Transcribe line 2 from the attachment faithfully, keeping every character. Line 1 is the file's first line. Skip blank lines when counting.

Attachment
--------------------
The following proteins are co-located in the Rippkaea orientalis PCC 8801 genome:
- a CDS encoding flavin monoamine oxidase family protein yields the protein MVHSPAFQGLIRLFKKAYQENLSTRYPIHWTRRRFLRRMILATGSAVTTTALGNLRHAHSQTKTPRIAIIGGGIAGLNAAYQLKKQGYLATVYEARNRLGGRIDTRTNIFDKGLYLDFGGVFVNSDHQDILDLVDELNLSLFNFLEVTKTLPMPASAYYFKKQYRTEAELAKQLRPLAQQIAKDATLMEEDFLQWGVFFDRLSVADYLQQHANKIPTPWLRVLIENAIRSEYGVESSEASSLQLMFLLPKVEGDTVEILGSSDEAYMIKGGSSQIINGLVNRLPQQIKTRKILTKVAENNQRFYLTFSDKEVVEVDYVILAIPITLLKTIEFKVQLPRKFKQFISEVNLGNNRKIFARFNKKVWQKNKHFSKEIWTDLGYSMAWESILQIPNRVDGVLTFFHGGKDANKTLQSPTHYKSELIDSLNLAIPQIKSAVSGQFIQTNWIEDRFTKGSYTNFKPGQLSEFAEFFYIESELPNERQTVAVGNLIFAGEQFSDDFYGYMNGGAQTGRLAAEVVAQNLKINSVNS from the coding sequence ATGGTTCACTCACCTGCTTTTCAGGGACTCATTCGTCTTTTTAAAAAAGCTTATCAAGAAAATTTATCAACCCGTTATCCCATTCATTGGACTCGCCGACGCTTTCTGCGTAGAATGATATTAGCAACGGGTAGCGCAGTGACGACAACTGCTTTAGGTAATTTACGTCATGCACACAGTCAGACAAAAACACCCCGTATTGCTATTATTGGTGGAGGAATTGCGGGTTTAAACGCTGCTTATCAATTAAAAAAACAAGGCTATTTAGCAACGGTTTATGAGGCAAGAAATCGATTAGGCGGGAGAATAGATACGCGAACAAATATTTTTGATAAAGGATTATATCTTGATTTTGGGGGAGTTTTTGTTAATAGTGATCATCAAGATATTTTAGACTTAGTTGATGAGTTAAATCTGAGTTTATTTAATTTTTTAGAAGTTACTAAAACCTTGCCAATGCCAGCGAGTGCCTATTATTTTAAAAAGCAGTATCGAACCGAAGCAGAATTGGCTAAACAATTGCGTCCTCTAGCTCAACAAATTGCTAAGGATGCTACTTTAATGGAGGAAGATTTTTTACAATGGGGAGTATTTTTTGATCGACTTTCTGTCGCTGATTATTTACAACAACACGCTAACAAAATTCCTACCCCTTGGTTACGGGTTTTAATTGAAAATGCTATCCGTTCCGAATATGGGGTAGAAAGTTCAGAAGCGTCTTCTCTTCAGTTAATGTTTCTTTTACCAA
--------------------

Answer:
- a CDS encoding flavin monoamine oxidase family protein yields the protein MVHSPAFQGLIRLFKKAYQENLSTRYPIHWTRRRFLRRMILATGSAVTTTALGNLRHAHSQTKTPRIAIIGGGIAGLNAAYQLKKQGYLATVYEARNRLGGRIDTRTNIFDKGLYLDFGGVFVNSDHQDILDLVDELNLSLFNFLEVTKTLPMPASAYYFKKQYRTEAELAKQLRPLAQQIAKDATLMEEDFLQWGVFFDRLSVADYLQQHANKIPTPWLRVLIENAIRSEYGVESSEASSLQLMFLLPKVEGDTVEILGSSDEAYMIKGGSSQIINGLVNRLPQQIKTRKILTKVAENNQRFYLTFSDKEVVEVDYVILAIPITLLKTIEFKVQLPRKFKQFISEVNLGNNRKIFARFNKKVWQKNKHFSKEIWTDLGYSMAWESILQIPNRVDGVLTFFHGGKDANKTLQSPTHYKSELIDSLNLAIPQIKSAVSGQFIQTNWIEDRFTKGSYTNFKPGQLSEFAEFFYIESELPNERQTVAVGNLIFAGEQFSDDFYGYMNGGAQTGRLAAEVVAQNLKINSVNS from the coding sequence ATGGTTCACTCACCTGCTTTTCAGGGACTCATTCGTCTTTTTAAAAAAGCTTATCAAGAAAATTTATCAACCCGTTATCCCATTCATTGGACTCGCCGACGCTTTCTGCGTAGAATGATATTAGCAACGGGTAGCGCAGTGACGACAACTGCTTTAGGTAATTTACGTCATGCACACAGTCAGACAAAAACACCCCGTATTGCTATTATTGGTGGAGGAATTGCGGGTTTAAACGCTGCTTATCAATTAAAAAAACAAGGCTATTTAGCAACGGTTTATGAGGCAAGAAATCGATTAGGCGGGAGAATAGATACGCGAACAAATATTTTTGATAAAGGATTATATCTTGATTTTGGGGGAGTTTTTGTTAATAGTGATCATCAAGATATTTTAGACTTAGTTGATGAGTTAAATCTGAGTTTATTTAATTTTTTAGAAGTTACTAAAACCTTGCCAATGCCAGCGAGTGCCTATTATTTTAAAAAGCAGTATCGAACCGAAGCAGAATTGGCTAAACAATTGCGTCCTCTAGCTCAACAAATTGCTAAGGATGCTACTTTAATGGAGGAAGATTTTTTACAATGGGGAGTATTTTTTGATCGACTTTCTGTCGCTGATTATTTACAACAACACGCTAACAAAATTCCTACCCCTTGGTTACGGGTTTTAATTGAAAATGCTATCCGTTCCGAATATGGGGTAGAAAGTTCAGAAGCGTCTTCTCTTCAGTTAATGTTTCTTTTACCAA